This story begins on March 19, 1977. It’s the day after the release of Iggy Pop‘s solo debut, The Idiot, and he’s performing at the Tower Theater in Philadelphia with his collaborator and producer, David Bowie. Also in attendance is my concert connoisseur / photographer mother, Nancy. She has brought her camera, hoping to catch photos of Bowie but unwittingly bearing witness to a musical partnership that would connect Iggy Pop to another musical brethren decades later.
Fast forward forty years – I’m standing in front of the Academy of Music, waiting for my turn to photograph Iggy Pop. This time, he’s in town for Post Pop Depression, his collaboration with Queens of the Stone Age’s Joshua Homme. There’s been plenty of talk about Iggy Pop’s legacy surrounding the March 18th release of Post Pop, from Homme in particular, who has lauded Iggy as “the last of the one-and-onlys”. The album Homme has created with Iggy, along with QOTSA bandmate Dean Fertita and Arctic Monkeys drummer Matt Helder, is built upon the foundation of Iggy’s first two Bowie-produced long players. Perhaps Post Pop could be interpreted as the third in a trilogy that began with The Idiot and its successor, Lust For Life, but what’s more certain is that it is most likely the final chapter of Iggy Pop’s musical saga. So if Post Pop Depression is Iggy’s swan song, and its ensuing tour his victory lap, then the time seems right to complete the circle on a legacy of my own.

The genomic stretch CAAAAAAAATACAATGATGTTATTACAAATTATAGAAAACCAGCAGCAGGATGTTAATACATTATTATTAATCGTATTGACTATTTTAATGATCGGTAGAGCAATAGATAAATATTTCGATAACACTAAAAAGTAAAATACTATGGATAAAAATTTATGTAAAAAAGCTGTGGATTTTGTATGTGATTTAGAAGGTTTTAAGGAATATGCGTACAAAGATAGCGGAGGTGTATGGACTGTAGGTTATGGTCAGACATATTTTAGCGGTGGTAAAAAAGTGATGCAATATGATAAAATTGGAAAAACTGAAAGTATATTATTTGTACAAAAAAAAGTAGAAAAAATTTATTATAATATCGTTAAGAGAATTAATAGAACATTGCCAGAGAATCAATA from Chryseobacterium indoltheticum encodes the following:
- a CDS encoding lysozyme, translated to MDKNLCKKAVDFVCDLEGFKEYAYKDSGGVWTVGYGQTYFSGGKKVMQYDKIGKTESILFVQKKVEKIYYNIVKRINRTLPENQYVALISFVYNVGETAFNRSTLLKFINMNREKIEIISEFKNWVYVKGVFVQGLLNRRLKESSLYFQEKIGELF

It’s a story I’ve heard in pieces throughout my entire life – “I was told Iggy would cut himself onstage,” mom would say. “To be honest, I was scared of him.” Those words echoed in my mind as the house lights cut to darkness in the Academy of Music. A wash of wild coyote howls and stampede-like rhythms emanated from behind the velvet curtain, lasting long enough that I too felt a flicker of fear, as though the sound would grow so intense as to actually trample over me. Just then, the curtains opened to reveal the Post Pop Depression crew, rounded out in the live setting by QOTSA guitarist Troy Van Leeuwen and Chavez bassist Matt Sweeney. Clad in matching glittery red smoking jackets complete with leopard print pocket squares, they looked like Satan’s lounge band as they hammered into that unmistakable opening drumbeat of “Lust For Life”.
Iggy came pouncing out like the street-walking cheetah he has always been, clear-eyed and deliberate in his delivery but still wild at heart. Mid-song banter was kept to a minimum as he seemed to prefer full body contact instead. After four songs, he yelled, “How’s it going, guys?” and stumbled directly into the front row to comedic effect only to have the audience lift him back to the stage in a graceful, almost Christ-like pose. It was the first of at least six dives into the crowd.
I can only describe Iggy’s stage presence as pyrotechnics of the flesh. He skips around the stage like a giddy schoolgirl, pounds his fists against his chest Donkey Kong-style, then jerks and spins back like a junkyard dog snapping against its chain. He’s a human sparkler, a leather-skinned unicorn. Equally elegant as he is crass and invincible in his complete fragility.